Thursday, June 28, 2012

Amy Levy

In the long, sad time, when the sky was grey,
And the keen blast blew through the city drear,
When delight had fled from the night and the day,
My chill heart whispered, " June will be here!

" June with its roses a-sway in the sun,
Its glory of green on mead and tree."
Lo, now the sweet June-tide is nearly done,
June-tide, and never a joy for me

-from A June-Tide Echo

I loved Amy Levy's portrayal of a different London then we most commonly know in Reuben Sachs, and am so grateful Persephone republished it (and that Carrick brought it back from the shop personally)...her poetry is also something not to be missed...

Can you guess where I am leaving for on Sunday with this weeks postings?

Wednesday, June 27, 2012

Tuesday, June 26, 2012

Monday, June 25, 2012

Monday, June 18, 2012

The True Deceiver

As beautifully as Tove Jansson described summer life in The Summer Book, she captures the same magic of winter in The True Deceiver.  Both recommendations came from Simon at Stuck in a Book, and I couldn't be more appreciative.  I've been introduced to an amazing writer.

Katri Kling and Anna Aemelin are two women living in the same village from completely different backgrounds.  While Anna is older, admired and originally from the village (everything is written in reference to lightness with her), Katri is yellow-eyed, mysterious, brutally honest, always in black and an outsider with her younger brother.  Katri is a genius with numbers and has 'helped' all in the village.  Anna a bit of a air-head (?) is her next victim, so-to-say, and the story continues on from there.

The relationship morphs subtlety but fiercly all with the background of the endlessly snowy winter transforming into spring.  As the story continues we start to wonder who really is the victim is it Anna or Katri?  The townsfolk were also incredible characters in their own way, gossiping, showing their mistrust to any outsider, all with a blue-eyed smile. 

Ruth Rendell aptly said:  "I felt transported to that remote region of Sweden and wheni I finished I read it all over again.  The characters still haunt me."

The landscape reminded me of the snowy winters back home in Rhode Island near the sea.  I took the above photo last year before I moved to Italy.  And I leave you with Lykke Li, who's video I kept referencing in my head whilst reading about Katri Kling.

Friday, June 8, 2012


Shall we let this lovely video welcome us into the weekend? 

The good news is Sigur Rós is coming to Verona, so I'll finally be able to go see them.  The bad news is no one I know here knows who they are.  A solution must be found!

Thursday, June 7, 2012

Una Barca nel Bosco

Gaspare Torrente, in Una Barca nel Bosco (A Boat in the Forest) by Paola Mastrocola, is the son of a fisherman, a brilliant Latin student who grew up in a small island. His teachers insist he has a promising future ahead of him, so to Torino he moves with his Mother, leaving his father behind. Both of his parents sacrifice so much for him as they want him to have a better life than they did.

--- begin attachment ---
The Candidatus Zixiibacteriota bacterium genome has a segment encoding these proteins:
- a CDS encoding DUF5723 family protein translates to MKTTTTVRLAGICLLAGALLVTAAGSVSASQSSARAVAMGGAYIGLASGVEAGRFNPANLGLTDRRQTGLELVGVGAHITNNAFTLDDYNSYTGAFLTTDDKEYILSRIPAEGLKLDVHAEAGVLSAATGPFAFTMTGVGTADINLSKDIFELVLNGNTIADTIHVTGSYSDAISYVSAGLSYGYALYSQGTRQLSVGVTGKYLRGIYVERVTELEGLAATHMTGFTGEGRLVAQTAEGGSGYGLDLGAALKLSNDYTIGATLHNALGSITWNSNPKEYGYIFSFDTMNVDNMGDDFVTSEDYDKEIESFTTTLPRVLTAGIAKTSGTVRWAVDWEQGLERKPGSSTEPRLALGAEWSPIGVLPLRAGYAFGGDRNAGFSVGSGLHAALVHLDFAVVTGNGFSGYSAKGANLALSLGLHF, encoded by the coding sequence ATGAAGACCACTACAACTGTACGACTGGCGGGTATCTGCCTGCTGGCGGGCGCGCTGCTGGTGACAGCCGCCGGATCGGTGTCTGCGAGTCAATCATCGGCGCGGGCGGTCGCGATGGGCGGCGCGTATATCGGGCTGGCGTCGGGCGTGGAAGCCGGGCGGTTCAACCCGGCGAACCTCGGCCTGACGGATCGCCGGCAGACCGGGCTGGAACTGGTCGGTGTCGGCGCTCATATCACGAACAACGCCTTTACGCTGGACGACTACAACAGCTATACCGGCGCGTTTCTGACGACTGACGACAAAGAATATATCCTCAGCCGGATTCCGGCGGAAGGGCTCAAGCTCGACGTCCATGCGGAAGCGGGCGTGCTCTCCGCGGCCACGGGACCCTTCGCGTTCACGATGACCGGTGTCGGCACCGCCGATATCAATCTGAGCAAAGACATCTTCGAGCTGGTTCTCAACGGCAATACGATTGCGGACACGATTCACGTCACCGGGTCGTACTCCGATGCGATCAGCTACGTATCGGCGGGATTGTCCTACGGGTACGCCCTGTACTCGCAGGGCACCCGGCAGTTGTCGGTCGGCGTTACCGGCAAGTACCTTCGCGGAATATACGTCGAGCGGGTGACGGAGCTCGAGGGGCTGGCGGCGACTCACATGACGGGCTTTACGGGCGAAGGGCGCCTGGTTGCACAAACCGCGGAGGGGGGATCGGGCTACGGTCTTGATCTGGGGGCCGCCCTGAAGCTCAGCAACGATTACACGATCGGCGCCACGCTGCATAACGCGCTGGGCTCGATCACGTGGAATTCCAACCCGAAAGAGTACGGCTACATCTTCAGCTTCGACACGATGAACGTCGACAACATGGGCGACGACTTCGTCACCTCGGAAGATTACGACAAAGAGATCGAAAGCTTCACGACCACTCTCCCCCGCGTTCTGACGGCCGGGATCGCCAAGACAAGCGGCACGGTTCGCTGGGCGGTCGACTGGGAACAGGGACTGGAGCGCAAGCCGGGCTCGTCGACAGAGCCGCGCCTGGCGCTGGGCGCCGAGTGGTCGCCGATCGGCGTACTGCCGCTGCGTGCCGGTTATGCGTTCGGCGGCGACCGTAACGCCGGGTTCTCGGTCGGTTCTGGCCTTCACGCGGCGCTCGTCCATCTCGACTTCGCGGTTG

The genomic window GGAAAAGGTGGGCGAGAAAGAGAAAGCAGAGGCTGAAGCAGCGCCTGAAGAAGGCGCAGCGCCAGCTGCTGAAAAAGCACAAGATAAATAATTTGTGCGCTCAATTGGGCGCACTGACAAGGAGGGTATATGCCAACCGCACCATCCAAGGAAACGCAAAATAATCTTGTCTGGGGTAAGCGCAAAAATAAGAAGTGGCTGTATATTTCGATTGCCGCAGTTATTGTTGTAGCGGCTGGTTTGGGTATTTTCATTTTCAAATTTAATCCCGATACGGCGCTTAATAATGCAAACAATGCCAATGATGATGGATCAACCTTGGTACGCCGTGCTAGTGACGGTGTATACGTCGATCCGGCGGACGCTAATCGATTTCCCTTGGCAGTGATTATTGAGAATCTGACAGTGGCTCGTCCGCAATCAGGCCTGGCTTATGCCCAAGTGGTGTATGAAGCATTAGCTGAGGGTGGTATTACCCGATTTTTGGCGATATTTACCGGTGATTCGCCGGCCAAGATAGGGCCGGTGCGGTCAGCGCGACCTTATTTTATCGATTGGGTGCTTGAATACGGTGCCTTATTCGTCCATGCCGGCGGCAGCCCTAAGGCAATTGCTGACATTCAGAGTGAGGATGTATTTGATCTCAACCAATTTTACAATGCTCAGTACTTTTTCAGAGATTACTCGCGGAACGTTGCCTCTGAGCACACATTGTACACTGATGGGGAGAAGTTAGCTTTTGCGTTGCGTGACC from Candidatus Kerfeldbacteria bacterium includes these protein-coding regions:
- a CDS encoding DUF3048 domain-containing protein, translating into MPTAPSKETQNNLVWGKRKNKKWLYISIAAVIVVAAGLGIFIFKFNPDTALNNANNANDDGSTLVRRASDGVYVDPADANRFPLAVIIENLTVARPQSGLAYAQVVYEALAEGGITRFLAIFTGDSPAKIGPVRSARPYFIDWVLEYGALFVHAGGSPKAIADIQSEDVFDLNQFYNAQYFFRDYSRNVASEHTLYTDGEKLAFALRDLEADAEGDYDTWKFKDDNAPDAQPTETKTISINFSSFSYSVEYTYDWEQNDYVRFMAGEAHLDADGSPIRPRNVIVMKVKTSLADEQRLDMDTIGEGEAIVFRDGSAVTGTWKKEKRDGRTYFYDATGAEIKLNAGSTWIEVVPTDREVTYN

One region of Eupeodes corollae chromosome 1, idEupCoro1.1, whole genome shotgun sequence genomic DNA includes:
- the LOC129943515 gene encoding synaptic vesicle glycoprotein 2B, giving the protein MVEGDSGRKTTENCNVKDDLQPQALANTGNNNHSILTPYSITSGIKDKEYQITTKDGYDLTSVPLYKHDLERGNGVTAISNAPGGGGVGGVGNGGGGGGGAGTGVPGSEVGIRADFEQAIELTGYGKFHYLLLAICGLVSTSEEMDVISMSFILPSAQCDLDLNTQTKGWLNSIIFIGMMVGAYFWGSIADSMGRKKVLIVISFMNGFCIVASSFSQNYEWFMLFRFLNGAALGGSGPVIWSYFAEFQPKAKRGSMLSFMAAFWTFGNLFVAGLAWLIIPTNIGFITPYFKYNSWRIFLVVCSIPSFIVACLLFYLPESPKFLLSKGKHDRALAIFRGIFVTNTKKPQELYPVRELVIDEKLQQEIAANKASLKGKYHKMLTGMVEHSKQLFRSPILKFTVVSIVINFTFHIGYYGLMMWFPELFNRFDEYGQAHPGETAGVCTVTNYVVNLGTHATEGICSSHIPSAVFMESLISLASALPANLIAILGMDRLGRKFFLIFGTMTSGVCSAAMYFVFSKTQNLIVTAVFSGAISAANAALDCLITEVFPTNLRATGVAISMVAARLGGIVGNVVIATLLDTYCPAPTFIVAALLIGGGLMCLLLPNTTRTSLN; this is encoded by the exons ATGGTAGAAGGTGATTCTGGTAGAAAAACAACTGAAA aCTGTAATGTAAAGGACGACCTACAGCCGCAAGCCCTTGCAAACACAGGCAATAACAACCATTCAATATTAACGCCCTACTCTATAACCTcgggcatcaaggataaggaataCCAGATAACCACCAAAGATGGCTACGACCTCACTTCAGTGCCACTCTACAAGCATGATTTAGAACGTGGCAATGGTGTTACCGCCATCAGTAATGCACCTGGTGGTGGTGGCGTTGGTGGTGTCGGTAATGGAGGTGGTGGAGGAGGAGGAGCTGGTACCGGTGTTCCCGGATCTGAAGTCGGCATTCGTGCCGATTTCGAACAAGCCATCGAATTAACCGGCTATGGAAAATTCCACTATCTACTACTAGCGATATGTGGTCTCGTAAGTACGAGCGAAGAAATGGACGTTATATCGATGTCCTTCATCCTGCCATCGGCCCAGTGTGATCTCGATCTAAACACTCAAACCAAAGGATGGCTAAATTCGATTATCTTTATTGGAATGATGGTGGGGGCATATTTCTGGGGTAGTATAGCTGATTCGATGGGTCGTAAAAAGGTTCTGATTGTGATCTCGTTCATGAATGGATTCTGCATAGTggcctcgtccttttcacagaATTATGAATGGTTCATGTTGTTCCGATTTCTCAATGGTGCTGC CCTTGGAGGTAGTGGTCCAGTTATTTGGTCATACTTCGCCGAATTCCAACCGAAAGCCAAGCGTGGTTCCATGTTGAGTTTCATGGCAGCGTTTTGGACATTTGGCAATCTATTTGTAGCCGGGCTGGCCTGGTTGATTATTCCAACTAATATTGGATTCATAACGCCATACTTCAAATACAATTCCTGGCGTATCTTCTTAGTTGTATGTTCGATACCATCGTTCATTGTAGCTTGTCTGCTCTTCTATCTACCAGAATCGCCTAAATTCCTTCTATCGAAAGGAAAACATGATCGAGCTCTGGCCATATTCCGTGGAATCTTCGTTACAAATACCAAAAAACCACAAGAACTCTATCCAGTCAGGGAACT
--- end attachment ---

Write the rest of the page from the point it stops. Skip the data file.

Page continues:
The novel follows his experiences moving to a city from a small island, his struggles to fit it, his falling in love, and the good and bad decisions he makes. He is like 'a boat in a forest,' a fish out of water in this new life. It read a bit like Charlie's story in The Perks of Being a Wallflower, a favorite of mine. The moments of discovery were so relatable you can't help but twinge/chuckle to yourself. Gaspare also has this somewhat brilliant obsession with raising plants that makes you wonder if has some sort of autistic tendencies.

But where The Perks of Being a Wallflower ends when Charlie isn't quite finished with high school, Gaspare's tale thankfully continues on to University. His best friend Furio leaves for Berkeley, leaving Gaspare somewhat alone, and somewhat spiteful that he doesn't have the money to leave Italy for school and that he can't leave his plants behind. Instead of becoming the great Latinist everyone (including himself) thought, but instead a Graduate of Law, writing a thesis that is published in an important magazine.

Years pass and Gaspare and Furio meet by coincidence in the bar the Gaspare now owns. He didn't become a Latinist, he didn't become a lawyer, his plants were to occupying, so he opened up a bar. Furio saves the day by using Gaspare's knowledge of botany and his engineering background to invent living apartments, where they become a great success.
The last chapter is a lovely letter to his father who passed away alone on the island, recounting everything that he regrets, what really happened while he was away, and how he wishes somethings were different. In my opinion, the last chapter made the book.
I felt great similarities with Gaspare, which I think is the reason why my teacher recommended it to me in the first case. We both have father's who are fisherman, and at that age I stupidly felt quite ashamed of his profession. We just wanted dad's who have normal office jobs. I think if I left home at 14 I would have similar feelings about missing the sea like Gaspare did, as I miss it everyday and I'm 25. My teachers in high school always told me I was going to be a CEO of a company by time I was 21 and obviously that hasn't happened. Just like anyone, life happens and the dreams of childhood aren't always the right ones.

It's a pity Mastrocola hasn't been translated into English, as this book would be so poignant for everyone at any age. It won the Premio Campiello, a prestigious literary award, in 2004 and needs to be in the hands of more people. Maybe my career as the next William Weaver (sarcasm) will someday start with this book.